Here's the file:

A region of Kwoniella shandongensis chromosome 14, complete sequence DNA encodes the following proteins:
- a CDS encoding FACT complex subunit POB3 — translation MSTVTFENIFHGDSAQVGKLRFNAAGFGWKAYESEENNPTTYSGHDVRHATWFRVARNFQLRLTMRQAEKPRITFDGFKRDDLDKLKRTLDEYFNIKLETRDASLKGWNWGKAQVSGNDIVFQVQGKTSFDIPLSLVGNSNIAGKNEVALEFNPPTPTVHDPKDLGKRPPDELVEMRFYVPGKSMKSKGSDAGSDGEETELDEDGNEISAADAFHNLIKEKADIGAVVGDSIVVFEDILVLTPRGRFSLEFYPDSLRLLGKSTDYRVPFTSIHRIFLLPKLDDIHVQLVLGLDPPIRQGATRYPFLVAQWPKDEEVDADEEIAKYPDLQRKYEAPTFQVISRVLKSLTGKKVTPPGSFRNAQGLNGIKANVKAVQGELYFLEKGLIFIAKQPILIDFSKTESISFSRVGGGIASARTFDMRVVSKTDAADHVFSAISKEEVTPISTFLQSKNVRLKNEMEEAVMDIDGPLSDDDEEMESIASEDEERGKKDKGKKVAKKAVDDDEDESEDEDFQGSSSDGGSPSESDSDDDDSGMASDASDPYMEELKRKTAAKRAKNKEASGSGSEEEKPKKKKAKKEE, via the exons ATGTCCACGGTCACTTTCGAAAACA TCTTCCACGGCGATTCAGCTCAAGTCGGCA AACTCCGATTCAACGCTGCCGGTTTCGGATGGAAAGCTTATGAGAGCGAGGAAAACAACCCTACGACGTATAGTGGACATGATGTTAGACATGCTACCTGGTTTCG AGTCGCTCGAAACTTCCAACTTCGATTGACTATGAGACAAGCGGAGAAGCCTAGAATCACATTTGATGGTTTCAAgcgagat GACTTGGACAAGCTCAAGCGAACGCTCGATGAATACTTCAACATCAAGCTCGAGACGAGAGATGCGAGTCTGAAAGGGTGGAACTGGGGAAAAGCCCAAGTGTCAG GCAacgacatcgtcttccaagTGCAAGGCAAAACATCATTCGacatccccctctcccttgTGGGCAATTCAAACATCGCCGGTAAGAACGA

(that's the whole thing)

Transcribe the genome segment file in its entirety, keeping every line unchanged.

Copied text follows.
A region of Kwoniella shandongensis chromosome 14, complete sequence DNA encodes the following proteins:
- a CDS encoding FACT complex subunit POB3 — translation MSTVTFENIFHGDSAQVGKLRFNAAGFGWKAYESEENNPTTYSGHDVRHATWFRVARNFQLRLTMRQAEKPRITFDGFKRDDLDKLKRTLDEYFNIKLETRDASLKGWNWGKAQVSGNDIVFQVQGKTSFDIPLSLVGNSNIAGKNEVALEFNPPTPTVHDPKDLGKRPPDELVEMRFYVPGKSMKSKGSDAGSDGEETELDEDGNEISAADAFHNLIKEKADIGAVVGDSIVVFEDILVLTPRGRFSLEFYPDSLRLLGKSTDYRVPFTSIHRIFLLPKLDDIHVQLVLGLDPPIRQGATRYPFLVAQWPKDEEVDADEEIAKYPDLQRKYEAPTFQVISRVLKSLTGKKVTPPGSFRNAQGLNGIKANVKAVQGELYFLEKGLIFIAKQPILIDFSKTESISFSRVGGGIASARTFDMRVVSKTDAADHVFSAISKEEVTPISTFLQSKNVRLKNEMEEAVMDIDGPLSDDDEEMESIASEDEERGKKDKGKKVAKKAVDDDEDESEDEDFQGSSSDGGSPSESDSDDDDSGMASDASDPYMEELKRKTAAKRAKNKEASGSGSEEEKPKKKKAKKEE, via the exons ATGTCCACGGTCACTTTCGAAAACA TCTTCCACGGCGATTCAGCTCAAGTCGGCA AACTCCGATTCAACGCTGCCGGTTTCGGATGGAAAGCTTATGAGAGCGAGGAAAACAACCCTACGACGTATAGTGGACATGATGTTAGACATGCTACCTGGTTTCG AGTCGCTCGAAACTTCCAACTTCGATTGACTATGAGACAAGCGGAGAAGCCTAGAATCACATTTGATGGTTTCAAgcgagat GACTTGGACAAGCTCAAGCGAACGCTCGATGAATACTTCAACATCAAGCTCGAGACGAGAGATGCGAGTCTGAAAGGGTGGAACTGGGGAAAAGCCCAAGTGTCAG GCAacgacatcgtcttccaagTGCAAGGCAAAACATCATTCGacatccccctctcccttgTGGGCAATTCAAACATCGCCGGTAAGAACGA